How Cell Phones Work
Posted Sunday, December 5, 2004
Each day thousands of people in the United States purchase cellular phones. At that rate it is likely that someone you know owns a cell phone and uses it on a regular basis. They are such great gadgets - and there are a ton of cool cell phone accessories you can buy to make yours stand out from the crowd. With a cell phone you can talk to almost anyone from just about anywhere, because approximately 80% of the U.S. has coverage. Cell phones have come a long way in a relatively short period of time but have you ever wondered exactly how a cell phone works?
A cell phone is nothing more than a sophisticated radio. A good way to understand the sophistication of a cell phone is to compare it to a CB radio. A CB radio is a simplex device. A simplex device is one in which two people communicate on the same frequency, so only one person can talk at a time. A cell phone is a duplex device, so it uses one frequency for talking, and a second separate frequency for listening. A CB radio has 40 channels. A cell phone can communicate on 1,664 channels. Cell phones also operate within cells and they can switch cells as they move around. Cells give cell phones incredible range. A CB radio can transmit about 5 miles. Someone using a cell phone, on the other hand, can drive clear across a city and maintain a conversation the entire time. Cells are what give a cell phone its incredible range. Cellular phone system technology is amazing in that a city can be chopped up into small cells that can allow extensive frequency re-use across a city. Frequency re-use is what lets millions of people own cell phones without problems. It works because the carrier chops up an area to about 10 square miles.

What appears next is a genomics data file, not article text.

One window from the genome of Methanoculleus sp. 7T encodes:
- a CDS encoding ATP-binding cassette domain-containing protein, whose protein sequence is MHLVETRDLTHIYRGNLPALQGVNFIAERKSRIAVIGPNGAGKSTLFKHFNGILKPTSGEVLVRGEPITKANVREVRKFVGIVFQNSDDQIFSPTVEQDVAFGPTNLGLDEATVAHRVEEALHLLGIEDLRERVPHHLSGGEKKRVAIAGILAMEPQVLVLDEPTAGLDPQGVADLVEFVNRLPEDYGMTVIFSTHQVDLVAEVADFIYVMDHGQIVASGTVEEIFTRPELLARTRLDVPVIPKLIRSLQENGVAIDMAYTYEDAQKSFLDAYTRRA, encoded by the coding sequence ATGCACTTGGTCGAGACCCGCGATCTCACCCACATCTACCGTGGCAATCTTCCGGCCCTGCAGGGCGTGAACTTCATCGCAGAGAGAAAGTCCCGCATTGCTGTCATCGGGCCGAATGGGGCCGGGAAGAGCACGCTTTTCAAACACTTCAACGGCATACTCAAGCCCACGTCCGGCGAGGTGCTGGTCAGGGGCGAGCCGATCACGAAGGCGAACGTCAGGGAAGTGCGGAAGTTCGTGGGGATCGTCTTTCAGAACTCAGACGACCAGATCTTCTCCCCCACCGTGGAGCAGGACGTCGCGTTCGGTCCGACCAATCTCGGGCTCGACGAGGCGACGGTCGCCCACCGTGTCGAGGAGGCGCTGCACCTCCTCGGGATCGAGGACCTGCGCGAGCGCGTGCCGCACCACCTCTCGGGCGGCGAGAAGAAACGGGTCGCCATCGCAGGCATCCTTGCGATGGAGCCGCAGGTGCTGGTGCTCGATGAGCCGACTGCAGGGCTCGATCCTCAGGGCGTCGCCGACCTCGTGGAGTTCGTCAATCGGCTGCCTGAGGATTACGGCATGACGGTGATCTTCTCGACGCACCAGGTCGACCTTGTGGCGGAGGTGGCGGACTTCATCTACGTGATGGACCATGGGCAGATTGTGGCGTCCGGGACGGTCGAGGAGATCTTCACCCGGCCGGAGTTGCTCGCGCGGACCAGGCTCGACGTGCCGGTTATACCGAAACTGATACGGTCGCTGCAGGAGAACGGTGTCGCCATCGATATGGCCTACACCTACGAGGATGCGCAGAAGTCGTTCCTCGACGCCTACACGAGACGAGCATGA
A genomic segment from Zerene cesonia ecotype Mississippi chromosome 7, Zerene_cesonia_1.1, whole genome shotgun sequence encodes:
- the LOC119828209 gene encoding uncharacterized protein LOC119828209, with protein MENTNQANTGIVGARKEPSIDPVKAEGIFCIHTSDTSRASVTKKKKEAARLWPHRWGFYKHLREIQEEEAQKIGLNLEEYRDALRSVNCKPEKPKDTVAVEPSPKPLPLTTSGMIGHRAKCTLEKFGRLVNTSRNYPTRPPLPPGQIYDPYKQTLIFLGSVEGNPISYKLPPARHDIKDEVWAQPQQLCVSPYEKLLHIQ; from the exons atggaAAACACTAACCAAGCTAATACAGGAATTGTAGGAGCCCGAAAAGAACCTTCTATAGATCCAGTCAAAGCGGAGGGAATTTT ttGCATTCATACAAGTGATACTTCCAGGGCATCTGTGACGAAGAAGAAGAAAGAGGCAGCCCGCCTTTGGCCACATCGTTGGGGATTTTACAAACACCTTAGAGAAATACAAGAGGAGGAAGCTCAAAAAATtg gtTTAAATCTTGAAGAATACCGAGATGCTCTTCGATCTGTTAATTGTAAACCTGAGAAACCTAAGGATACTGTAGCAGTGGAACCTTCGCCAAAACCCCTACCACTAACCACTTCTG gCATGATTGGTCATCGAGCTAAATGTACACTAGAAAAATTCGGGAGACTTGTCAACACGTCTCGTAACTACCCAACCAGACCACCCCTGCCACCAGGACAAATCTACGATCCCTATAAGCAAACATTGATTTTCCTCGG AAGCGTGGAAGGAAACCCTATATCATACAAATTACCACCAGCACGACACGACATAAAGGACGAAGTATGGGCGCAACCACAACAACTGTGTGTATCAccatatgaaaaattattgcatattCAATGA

Cell phones have low-power transmitters in them. The base station also transmits at low power. The advantage of low power transmission is that the power consumption of the cell phone, which is normally battery-operated, is relatively low. Low power means small batteries, and this is what has made hand-held cellular phones possible. Another advantage is that the transmissions of a base station and the phones within its cell do not make it very far outside the cell. The same frequencies can be reused extensively across a city. Cellular phone systems require a large number of base stations in each city regardless of the size. The average large city can have hundreds of towers. In addition to towers, each carrier in each city also runs one central office called the Mobile Telephone Switching Office (MTSO). This office handles all of the cellular phone connections to the land-based phone system and controls all of the base stations in the region.
Cell phone technology is amazing and improving everyday. It is hard to imagine life without this little gadget.
©copyright2004 Levetta Rivera, How Cell Phones Work. All rights reserved.
About the Author
Levetta Rivera is a successful author and publisher of (http://www.freecellphones-bestdeals.com). An informational resource site to cellular phone deals, cell phone accessories and service plans.